History of Scottish Parliament

The first insight in to the Scottish Parliament goes way back to 1235 that is not to say that a type of Parliament did not exist before this time but in terms of evidence it dates back to this date. On this date evidence suggests that an assembly took place in Kirkliston a place known just outside Edinburgh. The parliament was formed over time and consisted of nobles and church men who would gather information and inform the King in terms of legal issues and policies which in turn would be used to govern and devise laws. During this time already in place was a judicial role that Scotland performed along with political one to determine how certain aspects of Scotland should be run. The idea of these Scottish (assembly) meetings of noble and church men became important and began to show significance that knights and free holders also became a part of it with commissioners later joining in 1326. The growth of the Scottish Parliament which consisted of clerics, lay tenants in chief and burgh commissioners meant that they were acquiring great power, power which allowed them influence over Scottish grounds.

The Scottish Parliament was a growing entity in terms of its significance and the influence it had, already it had a certain amount of important control over law, the legal system, Scottish and Foreign policy not to mention its influence and decision making when it came to different types of legislation including taxation. The Lords of Articles play an important role in the history of the Scottish Parliament as it was their job to draft, prepare and deliver acts or bills for new laws and legislation.

The Fifteenth Century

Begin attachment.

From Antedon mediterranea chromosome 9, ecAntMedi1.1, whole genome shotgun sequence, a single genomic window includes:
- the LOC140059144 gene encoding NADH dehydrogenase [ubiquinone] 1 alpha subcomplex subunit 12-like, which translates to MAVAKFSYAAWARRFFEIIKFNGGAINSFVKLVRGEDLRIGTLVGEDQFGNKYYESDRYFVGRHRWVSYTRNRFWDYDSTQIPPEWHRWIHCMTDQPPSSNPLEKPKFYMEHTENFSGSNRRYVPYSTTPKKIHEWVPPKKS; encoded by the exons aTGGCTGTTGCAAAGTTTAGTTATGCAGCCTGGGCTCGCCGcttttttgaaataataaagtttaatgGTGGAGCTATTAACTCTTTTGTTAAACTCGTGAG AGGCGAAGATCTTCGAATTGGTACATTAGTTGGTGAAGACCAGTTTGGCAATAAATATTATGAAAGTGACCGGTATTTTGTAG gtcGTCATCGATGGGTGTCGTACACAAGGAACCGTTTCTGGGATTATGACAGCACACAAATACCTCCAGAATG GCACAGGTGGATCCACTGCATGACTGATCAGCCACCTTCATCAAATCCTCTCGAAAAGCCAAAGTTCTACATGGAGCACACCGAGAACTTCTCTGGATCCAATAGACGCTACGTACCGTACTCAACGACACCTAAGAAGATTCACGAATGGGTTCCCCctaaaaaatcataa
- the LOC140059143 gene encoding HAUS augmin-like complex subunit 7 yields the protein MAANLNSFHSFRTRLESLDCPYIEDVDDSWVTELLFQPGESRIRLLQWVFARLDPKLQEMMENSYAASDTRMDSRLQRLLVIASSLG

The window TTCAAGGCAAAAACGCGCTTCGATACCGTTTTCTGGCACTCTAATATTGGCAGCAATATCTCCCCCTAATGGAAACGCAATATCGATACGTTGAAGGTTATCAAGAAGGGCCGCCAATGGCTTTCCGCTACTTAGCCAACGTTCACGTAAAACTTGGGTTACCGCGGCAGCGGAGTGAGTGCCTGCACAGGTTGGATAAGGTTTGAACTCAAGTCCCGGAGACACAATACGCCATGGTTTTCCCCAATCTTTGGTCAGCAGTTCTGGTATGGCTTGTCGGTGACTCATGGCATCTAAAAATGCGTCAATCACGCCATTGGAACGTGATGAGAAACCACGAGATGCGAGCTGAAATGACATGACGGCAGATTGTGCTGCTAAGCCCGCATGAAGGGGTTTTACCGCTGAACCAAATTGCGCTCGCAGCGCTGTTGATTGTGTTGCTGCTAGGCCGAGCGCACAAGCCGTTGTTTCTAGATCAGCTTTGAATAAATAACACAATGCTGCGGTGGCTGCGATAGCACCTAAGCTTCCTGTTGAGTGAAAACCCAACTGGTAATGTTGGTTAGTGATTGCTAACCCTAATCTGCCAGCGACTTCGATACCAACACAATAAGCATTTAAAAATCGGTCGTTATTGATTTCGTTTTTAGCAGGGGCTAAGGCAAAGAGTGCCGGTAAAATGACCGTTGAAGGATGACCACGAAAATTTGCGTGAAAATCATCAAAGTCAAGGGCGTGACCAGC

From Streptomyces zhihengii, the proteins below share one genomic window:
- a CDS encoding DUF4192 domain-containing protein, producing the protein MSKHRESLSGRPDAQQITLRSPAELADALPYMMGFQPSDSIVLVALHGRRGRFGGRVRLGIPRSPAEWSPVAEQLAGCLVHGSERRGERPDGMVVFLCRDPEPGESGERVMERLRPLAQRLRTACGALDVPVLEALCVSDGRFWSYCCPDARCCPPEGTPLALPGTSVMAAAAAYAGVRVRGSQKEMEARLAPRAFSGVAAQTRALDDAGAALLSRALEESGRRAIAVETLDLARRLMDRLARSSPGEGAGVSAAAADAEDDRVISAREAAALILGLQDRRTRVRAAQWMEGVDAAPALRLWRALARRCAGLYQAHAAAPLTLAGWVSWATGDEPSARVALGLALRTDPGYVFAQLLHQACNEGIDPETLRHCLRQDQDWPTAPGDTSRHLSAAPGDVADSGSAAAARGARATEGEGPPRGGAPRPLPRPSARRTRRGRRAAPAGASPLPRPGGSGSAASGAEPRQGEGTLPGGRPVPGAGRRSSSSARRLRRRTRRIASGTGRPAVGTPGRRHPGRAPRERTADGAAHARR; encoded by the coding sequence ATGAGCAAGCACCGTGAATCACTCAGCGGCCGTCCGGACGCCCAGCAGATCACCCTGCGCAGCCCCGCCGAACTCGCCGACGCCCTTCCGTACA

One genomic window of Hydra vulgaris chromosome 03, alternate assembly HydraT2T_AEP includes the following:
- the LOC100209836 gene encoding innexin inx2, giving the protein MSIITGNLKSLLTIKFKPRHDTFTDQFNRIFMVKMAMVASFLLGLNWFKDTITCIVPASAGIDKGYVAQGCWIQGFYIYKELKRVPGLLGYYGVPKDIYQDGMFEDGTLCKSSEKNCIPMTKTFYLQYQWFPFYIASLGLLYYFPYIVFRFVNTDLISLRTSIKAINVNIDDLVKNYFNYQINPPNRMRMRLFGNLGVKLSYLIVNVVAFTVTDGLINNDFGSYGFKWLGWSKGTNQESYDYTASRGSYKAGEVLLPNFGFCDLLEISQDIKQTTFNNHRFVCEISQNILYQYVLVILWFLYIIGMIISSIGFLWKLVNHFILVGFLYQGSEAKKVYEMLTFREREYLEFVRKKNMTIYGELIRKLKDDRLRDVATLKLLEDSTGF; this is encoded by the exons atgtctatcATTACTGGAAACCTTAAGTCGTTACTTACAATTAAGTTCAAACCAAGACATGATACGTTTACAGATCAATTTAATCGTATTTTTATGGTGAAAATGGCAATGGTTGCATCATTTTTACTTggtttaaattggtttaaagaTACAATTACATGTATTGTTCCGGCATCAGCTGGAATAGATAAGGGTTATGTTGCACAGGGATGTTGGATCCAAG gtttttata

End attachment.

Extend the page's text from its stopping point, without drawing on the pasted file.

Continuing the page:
During the reign of James I’s between 1424 and 1437 the Scottish Parliament had many clashes with the King often to do with how Scotland should be governed. It is no secret that they often defied the King and went about their business how they saw fit, it is this behaviour that lead to the Scottish Government gaining the power they so desperately wanted. Things deteriorated so badly between the King and the Scottish Parliament that there was even an attempt made to arrest the King issued by the ‘three estates’. It ignored King James I’s constant request for Scotland to pay taxation. Even during the reign of King James III (1466 – 1488) the Scottish Parliaments attitude did not change if anything it went from bad to worse and the Scottish Parliament eventually went out of control. James IV who became King in 1488 – 1513 avoided at all costs any meetings with the Scottish Parliament as no good ever came from it.

The Sixteen Century

Scottish election imageThe sixteenth century marks important changes for the Scottish Parliament as it no longer monopolised Scotland new parties where forming which naturally unease the Parliament as for the first time they was in danger of losing power.

The Seventeenth Century

In the latter stages of the seventeenth century the Scottish Parliament began to legislate on more and more issues eventually there was a significant increase in the amount of new legislation being passed. The Lords of Articles during the reign of James VI was influenced by the Crown rather than Parliament taking its leads from much of what they desired, at one time Parliament would elect members for the Lords of Articles but now it seemed as though the Crown was taking over. However during the Covenanting period (1638-1951) there was another shift in power and the Scottish Parliament took back power but not for long as Oliver Cromwell invaded in 1657 forming an Anglo-Scottish Parliament.

In 1660 saw the return of the Scottish Parliament after the Restoration of Charles II who made significant changes to the Scottish Parliament.

The New Parliament

In three centuries to date the Scottish Parliament still remains and in fact is growing significantly. In 1997 a referendum was held to establish whether Scotland should have a new devolved Scottish Parliament where they could manage legislation of devolved matters and it was voted in favour for, and in 1999 the power was granted by Westminster. In 2014 there was an in-out referendum to decide if Scotland should remain part of the United Kingdom and the Scottish people voted in favour.